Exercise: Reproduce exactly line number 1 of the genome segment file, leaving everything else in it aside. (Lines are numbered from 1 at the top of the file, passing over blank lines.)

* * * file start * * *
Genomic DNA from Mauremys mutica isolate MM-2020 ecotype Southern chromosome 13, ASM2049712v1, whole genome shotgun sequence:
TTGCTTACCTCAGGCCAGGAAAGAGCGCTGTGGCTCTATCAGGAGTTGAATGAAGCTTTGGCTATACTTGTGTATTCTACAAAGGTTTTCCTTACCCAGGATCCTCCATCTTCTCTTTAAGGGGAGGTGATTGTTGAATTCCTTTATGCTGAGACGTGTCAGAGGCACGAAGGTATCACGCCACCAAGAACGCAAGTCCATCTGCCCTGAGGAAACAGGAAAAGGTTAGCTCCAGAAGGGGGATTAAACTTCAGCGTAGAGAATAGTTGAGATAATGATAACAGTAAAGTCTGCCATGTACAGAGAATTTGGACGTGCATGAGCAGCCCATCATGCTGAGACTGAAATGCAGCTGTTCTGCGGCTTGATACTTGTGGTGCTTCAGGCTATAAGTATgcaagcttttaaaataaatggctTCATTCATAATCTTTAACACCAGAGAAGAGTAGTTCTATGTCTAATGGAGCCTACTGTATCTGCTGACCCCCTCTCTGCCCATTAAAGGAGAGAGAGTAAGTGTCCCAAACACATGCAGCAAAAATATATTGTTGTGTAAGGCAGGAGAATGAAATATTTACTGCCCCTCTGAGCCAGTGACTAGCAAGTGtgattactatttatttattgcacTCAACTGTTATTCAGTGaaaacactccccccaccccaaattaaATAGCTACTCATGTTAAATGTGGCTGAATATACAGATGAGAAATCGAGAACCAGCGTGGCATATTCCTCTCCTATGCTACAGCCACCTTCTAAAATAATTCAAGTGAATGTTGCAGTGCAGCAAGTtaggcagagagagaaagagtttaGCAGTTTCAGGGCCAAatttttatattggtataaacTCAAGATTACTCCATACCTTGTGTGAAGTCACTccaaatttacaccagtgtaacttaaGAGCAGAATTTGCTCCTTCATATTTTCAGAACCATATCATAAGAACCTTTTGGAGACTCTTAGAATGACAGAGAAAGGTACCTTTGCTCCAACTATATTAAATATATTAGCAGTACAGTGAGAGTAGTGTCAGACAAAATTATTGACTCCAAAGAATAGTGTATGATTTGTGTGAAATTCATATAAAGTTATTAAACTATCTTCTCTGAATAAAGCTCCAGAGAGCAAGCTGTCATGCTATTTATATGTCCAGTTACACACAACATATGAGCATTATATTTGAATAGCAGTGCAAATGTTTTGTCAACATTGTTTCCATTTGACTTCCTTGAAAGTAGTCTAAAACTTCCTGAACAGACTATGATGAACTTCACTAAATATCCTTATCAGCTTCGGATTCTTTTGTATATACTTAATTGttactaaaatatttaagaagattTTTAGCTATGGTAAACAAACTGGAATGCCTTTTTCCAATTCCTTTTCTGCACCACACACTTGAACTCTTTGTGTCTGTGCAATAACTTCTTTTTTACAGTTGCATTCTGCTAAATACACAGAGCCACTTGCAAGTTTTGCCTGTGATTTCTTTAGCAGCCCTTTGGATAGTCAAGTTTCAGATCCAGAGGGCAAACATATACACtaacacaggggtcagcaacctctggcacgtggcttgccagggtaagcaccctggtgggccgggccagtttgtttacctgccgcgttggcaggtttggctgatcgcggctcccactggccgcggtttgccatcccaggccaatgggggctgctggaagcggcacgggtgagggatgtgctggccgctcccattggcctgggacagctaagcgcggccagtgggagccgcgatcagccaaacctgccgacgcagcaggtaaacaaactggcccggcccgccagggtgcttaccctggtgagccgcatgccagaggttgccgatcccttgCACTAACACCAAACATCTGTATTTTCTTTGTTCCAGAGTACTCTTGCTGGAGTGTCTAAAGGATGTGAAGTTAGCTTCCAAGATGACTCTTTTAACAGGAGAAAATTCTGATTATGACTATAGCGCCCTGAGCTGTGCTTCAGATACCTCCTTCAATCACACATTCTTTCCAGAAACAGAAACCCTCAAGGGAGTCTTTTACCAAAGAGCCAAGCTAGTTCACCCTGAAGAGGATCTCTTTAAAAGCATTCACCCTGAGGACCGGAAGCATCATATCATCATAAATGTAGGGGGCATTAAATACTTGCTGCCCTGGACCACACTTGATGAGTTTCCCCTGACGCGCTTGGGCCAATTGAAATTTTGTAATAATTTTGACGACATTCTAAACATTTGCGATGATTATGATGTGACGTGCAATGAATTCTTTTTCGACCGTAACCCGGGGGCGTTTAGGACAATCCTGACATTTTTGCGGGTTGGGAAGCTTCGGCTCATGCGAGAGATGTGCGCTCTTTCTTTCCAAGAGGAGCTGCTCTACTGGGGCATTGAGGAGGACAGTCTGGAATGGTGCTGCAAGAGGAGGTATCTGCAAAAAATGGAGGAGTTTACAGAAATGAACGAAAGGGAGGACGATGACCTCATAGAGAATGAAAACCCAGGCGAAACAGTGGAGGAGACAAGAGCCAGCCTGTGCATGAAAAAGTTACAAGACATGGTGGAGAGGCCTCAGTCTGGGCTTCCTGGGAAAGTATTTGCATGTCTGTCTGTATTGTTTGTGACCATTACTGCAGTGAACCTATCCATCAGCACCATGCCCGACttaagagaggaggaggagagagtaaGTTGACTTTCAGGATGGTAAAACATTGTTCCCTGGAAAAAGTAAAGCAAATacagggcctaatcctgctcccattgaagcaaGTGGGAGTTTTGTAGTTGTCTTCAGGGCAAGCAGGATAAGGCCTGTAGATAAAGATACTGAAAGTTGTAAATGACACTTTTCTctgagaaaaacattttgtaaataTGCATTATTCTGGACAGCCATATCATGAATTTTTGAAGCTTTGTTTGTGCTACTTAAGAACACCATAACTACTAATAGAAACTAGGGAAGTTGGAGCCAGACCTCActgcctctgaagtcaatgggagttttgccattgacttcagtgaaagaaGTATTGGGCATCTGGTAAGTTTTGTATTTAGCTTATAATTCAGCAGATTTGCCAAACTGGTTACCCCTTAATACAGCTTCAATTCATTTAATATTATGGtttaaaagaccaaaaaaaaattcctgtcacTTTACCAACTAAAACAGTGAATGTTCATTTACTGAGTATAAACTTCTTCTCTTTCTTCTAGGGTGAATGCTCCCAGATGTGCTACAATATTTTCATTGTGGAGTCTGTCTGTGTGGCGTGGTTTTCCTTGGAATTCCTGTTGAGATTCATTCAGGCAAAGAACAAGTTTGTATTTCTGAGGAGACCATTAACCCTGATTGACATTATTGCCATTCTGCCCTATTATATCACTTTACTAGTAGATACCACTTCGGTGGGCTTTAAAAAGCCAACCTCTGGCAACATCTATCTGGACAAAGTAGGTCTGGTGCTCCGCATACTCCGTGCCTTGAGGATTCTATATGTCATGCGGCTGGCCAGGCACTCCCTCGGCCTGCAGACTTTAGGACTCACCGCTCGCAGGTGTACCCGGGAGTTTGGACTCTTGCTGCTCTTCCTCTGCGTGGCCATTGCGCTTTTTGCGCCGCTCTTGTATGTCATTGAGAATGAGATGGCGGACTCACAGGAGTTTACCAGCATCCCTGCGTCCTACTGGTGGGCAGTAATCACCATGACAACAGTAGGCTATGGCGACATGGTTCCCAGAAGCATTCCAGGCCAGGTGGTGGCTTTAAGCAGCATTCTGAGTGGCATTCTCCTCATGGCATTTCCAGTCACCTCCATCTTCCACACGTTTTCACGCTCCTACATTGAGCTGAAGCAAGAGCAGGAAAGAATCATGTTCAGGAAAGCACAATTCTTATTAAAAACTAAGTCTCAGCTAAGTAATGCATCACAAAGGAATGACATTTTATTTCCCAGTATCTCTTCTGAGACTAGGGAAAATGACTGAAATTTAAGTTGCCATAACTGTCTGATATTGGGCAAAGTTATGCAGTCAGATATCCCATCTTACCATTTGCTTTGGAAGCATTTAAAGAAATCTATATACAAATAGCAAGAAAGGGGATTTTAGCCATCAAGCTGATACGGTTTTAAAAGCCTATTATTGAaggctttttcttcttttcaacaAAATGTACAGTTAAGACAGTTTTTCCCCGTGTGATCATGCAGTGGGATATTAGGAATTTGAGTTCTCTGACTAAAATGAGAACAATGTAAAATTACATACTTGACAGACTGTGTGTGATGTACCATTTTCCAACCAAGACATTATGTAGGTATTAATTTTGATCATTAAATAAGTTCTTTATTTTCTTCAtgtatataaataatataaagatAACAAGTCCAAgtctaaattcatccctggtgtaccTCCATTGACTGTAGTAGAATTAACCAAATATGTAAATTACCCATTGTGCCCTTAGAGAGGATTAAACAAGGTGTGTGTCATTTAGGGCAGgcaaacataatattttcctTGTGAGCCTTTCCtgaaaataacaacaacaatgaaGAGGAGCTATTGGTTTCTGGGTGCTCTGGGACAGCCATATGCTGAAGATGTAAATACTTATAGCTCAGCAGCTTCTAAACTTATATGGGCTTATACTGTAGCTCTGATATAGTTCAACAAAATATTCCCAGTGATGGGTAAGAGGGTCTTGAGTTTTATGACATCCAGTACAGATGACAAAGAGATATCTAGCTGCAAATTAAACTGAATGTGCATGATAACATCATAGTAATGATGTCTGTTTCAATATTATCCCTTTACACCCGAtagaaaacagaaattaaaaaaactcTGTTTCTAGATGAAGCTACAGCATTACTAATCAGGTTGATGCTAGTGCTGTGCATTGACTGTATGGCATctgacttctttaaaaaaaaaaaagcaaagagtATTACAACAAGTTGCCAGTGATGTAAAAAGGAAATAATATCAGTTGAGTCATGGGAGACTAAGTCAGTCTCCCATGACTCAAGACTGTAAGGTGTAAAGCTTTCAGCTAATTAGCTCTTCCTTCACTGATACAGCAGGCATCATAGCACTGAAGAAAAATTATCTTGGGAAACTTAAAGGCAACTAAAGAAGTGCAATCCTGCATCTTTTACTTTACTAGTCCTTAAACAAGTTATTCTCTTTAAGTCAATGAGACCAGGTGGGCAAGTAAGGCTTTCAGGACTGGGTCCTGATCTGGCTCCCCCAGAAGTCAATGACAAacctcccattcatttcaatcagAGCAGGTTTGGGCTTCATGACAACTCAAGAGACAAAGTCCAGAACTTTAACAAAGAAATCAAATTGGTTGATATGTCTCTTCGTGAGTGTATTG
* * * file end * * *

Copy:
Genomic DNA from Mauremys mutica isolate MM-2020 ecotype Southern chromosome 13, ASM2049712v1, whole genome shotgun sequence: